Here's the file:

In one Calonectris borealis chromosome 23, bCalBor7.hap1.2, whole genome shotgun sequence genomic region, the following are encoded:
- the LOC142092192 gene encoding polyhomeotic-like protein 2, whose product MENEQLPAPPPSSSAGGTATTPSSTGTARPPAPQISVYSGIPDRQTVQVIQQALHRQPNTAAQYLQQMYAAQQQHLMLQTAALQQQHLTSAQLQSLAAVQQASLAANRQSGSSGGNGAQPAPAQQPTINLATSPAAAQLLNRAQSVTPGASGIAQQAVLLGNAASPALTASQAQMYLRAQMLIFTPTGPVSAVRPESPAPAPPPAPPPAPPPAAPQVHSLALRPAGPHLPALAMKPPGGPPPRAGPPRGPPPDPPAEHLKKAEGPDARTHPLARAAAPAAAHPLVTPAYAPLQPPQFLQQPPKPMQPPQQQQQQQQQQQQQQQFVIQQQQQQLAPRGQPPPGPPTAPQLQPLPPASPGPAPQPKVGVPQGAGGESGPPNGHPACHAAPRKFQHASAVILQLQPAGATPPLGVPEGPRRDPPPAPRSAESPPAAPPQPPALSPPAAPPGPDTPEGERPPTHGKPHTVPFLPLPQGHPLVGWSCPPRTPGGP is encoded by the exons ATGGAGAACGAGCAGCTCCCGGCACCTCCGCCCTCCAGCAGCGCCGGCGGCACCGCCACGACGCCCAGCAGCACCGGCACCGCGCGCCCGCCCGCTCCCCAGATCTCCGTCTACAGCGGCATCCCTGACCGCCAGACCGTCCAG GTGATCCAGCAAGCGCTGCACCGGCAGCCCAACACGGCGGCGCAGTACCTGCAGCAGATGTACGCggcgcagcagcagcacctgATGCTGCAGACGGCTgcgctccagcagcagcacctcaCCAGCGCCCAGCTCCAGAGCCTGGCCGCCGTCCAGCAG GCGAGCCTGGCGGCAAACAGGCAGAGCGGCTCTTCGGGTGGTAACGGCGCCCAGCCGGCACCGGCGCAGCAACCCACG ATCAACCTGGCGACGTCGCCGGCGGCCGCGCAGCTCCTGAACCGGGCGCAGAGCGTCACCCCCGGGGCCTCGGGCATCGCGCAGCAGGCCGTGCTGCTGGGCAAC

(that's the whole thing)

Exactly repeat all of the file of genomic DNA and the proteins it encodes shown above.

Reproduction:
In one Calonectris borealis chromosome 23, bCalBor7.hap1.2, whole genome shotgun sequence genomic region, the following are encoded:
- the LOC142092192 gene encoding polyhomeotic-like protein 2, whose product MENEQLPAPPPSSSAGGTATTPSSTGTARPPAPQISVYSGIPDRQTVQVIQQALHRQPNTAAQYLQQMYAAQQQHLMLQTAALQQQHLTSAQLQSLAAVQQASLAANRQSGSSGGNGAQPAPAQQPTINLATSPAAAQLLNRAQSVTPGASGIAQQAVLLGNAASPALTASQAQMYLRAQMLIFTPTGPVSAVRPESPAPAPPPAPPPAPPPAAPQVHSLALRPAGPHLPALAMKPPGGPPPRAGPPRGPPPDPPAEHLKKAEGPDARTHPLARAAAPAAAHPLVTPAYAPLQPPQFLQQPPKPMQPPQQQQQQQQQQQQQQQFVIQQQQQQLAPRGQPPPGPPTAPQLQPLPPASPGPAPQPKVGVPQGAGGESGPPNGHPACHAAPRKFQHASAVILQLQPAGATPPLGVPEGPRRDPPPAPRSAESPPAAPPQPPALSPPAAPPGPDTPEGERPPTHGKPHTVPFLPLPQGHPLVGWSCPPRTPGGP is encoded by the exons ATGGAGAACGAGCAGCTCCCGGCACCTCCGCCCTCCAGCAGCGCCGGCGGCACCGCCACGACGCCCAGCAGCACCGGCACCGCGCGCCCGCCCGCTCCCCAGATCTCCGTCTACAGCGGCATCCCTGACCGCCAGACCGTCCAG GTGATCCAGCAAGCGCTGCACCGGCAGCCCAACACGGCGGCGCAGTACCTGCAGCAGATGTACGCggcgcagcagcagcacctgATGCTGCAGACGGCTgcgctccagcagcagcacctcaCCAGCGCCCAGCTCCAGAGCCTGGCCGCCGTCCAGCAG GCGAGCCTGGCGGCAAACAGGCAGAGCGGCTCTTCGGGTGGTAACGGCGCCCAGCCGGCACCGGCGCAGCAACCCACG ATCAACCTGGCGACGTCGCCGGCGGCCGCGCAGCTCCTGAACCGGGCGCAGAGCGTCACCCCCGGGGCCTCGGGCATCGCGCAGCAGGCCGTGCTGCTGGGCAAC